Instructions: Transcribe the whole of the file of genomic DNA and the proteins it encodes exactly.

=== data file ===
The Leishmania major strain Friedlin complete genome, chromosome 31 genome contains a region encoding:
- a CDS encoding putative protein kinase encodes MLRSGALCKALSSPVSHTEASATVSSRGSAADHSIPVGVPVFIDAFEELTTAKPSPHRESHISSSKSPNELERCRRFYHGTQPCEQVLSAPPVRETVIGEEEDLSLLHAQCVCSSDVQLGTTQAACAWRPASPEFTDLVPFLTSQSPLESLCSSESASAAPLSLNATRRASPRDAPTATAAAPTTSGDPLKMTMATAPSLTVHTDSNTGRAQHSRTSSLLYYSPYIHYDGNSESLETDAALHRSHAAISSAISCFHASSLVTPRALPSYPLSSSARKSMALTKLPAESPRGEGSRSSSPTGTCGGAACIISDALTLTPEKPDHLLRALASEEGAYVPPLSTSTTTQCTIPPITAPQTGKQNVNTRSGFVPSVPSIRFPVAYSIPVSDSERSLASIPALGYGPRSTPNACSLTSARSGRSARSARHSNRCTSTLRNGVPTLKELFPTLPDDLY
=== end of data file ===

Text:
The Leishmania major strain Friedlin complete genome, chromosome 31 genome contains a region encoding:
- a CDS encoding putative protein kinase encodes MLRSGALCKALSSPVSHTEASATVSSRGSAADHSIPVGVPVFIDAFEELTTAKPSPHRESHISSSKSPNELERCRRFYHGTQPCEQVLSAPPVRETVIGEEEDLSLLHAQCVCSSDVQLGTTQAACAWRPASPEFTDLVPFLTSQSPLESLCSSESASAAPLSLNATRRASPRDAPTATAAAPTTSGDPLKMTMATAPSLTVHTDSNTGRAQHSRTSSLLYYSPYIHYDGNSESLETDAALHRSHAAISSAISCFHASSLVTPRALPSYPLSSSARKSMALTKLPAESPRGEGSRSSSPTGTCGGAACIISDALTLTPEKPDHLLRALASEEGAYVPPLSTSTTTQCTIPPITAPQTGKQNVNTRSGFVPSVPSIRFPVAYSIPVSDSERSLASIPALGYGPRSTPNACSLTSARSGRSARSARHSNRCTSTLRNGVPTLKELFPTLPDDLY